How do we make Further Strides for LGBT+ Rights?

5th October 2019

Massive strides have been made in LGBT+ rights over the course of the 21st Century. Same-sex marriage is now legal in 29 out of 195 countries , and this progress is not limited to the western hemisphere, with Taiwan becoming the first parliament in Asia to legalise gay marriage this year. In 2011, The United Nations commissioned its first study into LGBT+ issues, and are thought to have reached over two billion people through their Free and Equal campaign.

But while there is much cause for excitement at our progress, there is much to suggest that there is an effective backlash to LGBT+ rights. This year was host to a series of ‘Straight Pride’ protests and a ban on transgender people serving in the US military, while US transgender children’s right to use the bathroom of their choice was rescinded in 2017. Currently, the Trump Administration is attempting to dismantle employment regulations which prevent religious based discrimination, which is thought to threaten LGBT+ peoples’ job security.

In our current political climate, being LGBT+ or an ally is often equated with having a liberal or ‘snowflake’ agenda. This is evident not only from social media trolling, but equally from the rhetoric surrounding the Boston Straight Pride protests, during which signs advocated making ‘normalcy normal again’. Instead of treating the rights of LGBT+ people with seriousness, far-right protests treat them as an unimportant source of mockery which detracts from the rights of ‘normal’ people. The Boston straight pride parades resembled but a murmur against the counter protests, but their message already resonates with the highest levels of US government.

To call someone a ‘snowflake’ is to imply that they are […] easily harmed, reflecting how LGBT+ rights are no longer taken as seriously, because […] the progress we have made casts an illusion that there is no more progress to be had.

The ‘snowflake’ label is a divisive term used by internet trolls which reveals much about why more people will readily question LGBT+ rights. To call someone a ‘snowflake’ is to imply that they are fragile and easily harmed, reflecting how LGBT+ rights are no longer taken as seriously, because, to some, the progress we have made casts an illusion that there is no more progress to be had. An aspect that these legal regressions share is that they predominantly target transgender and non-binary people, highlighting the already present lack of progress for this group. In the US in 2018, 26 transgender people died due to fatal violence, making it apparent that while legal progress was been made, hateful actions persisted. Without the upheaval of the views causing this ignorant violence, LGBT+ rights will remain just as easy to dismantle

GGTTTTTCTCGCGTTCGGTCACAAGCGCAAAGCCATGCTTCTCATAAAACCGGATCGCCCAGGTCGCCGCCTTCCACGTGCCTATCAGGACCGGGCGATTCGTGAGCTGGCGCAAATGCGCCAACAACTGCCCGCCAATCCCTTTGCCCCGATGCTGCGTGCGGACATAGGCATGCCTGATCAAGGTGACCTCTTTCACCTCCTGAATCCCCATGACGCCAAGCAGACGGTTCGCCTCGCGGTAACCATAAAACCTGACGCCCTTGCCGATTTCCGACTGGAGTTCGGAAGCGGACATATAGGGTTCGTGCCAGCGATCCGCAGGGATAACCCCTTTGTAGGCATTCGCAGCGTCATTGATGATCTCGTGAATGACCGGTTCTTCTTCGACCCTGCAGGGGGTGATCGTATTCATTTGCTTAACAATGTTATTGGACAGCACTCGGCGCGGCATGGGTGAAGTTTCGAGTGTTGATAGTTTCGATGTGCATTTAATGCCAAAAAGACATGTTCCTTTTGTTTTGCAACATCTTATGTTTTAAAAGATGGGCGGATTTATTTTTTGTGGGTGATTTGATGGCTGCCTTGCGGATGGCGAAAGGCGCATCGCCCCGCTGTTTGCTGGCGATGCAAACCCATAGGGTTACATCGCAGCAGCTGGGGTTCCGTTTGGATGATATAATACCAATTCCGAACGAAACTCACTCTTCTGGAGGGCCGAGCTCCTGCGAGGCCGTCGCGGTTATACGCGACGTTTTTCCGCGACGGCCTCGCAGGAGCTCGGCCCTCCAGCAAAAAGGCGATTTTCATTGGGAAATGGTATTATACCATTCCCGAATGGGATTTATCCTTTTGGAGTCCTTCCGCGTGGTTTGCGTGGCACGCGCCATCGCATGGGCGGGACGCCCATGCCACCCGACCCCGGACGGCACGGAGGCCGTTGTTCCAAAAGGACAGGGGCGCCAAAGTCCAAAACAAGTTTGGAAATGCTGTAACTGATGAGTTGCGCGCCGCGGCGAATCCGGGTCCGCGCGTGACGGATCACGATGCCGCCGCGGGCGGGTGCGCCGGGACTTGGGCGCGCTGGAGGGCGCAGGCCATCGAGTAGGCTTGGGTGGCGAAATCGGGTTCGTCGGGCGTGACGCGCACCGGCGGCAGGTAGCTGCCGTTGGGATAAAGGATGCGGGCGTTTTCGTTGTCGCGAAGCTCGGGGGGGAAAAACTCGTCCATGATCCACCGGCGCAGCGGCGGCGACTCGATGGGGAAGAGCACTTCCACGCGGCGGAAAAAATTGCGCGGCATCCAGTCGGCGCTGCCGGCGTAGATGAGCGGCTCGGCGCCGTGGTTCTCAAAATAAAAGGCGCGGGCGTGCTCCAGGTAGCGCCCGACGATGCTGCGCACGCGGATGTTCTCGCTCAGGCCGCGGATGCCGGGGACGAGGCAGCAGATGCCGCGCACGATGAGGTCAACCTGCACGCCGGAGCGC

Ignorance is a clear cause. The UN’s independent expert on Protection against violence and discrimination based on sexual orientation and gender identity, Victor Madrigal-Borloz has claimed that some law makers’ understanding of LGBT+ rights is ‘non-existent’ and that they are ‘taking decisions in the dark’. This serves as a reminder that many failings in LGBT+ friendly law making originates in ignorance.

There is a common inference from all the anti-LGBT+ protest: being LGBT+ isn’t a normal topic to discuss or celebrate. And so, pride is responded to with straight pride, and parents encourage schools to maintain our ignorance in education.

We will not remain ignorant, however. The United Kingdom is introducing compulsory sex-education lessons on same-sex relationships and transgender issues into secondary schools. However, the protests of some parents that this isn’t letting ‘kids be kids’ reflects just how far we have to go. There is a common inference from all the anti-LGBT+ protest: being LGBT+ isn’t a normal topic to discuss or celebrate. And so, pride is responded to with straight pride, and parents encourage schools to maintain our ignorance in education.

But Pride is not a revolt against normalcy; it protests how LGBT+ people are often not permitted to live as normal people, free from violence, free to marry or identify as they choose. If the participants in Boston’s Straight Pride Parade were able to recognise that there is still much progress to be made for everyone to feel safe, they would not regard Pride as a snowflake’s parade.

By Jenny Roberts

Editor-In-Chief, The Mondial

Image by Lars Lundqvist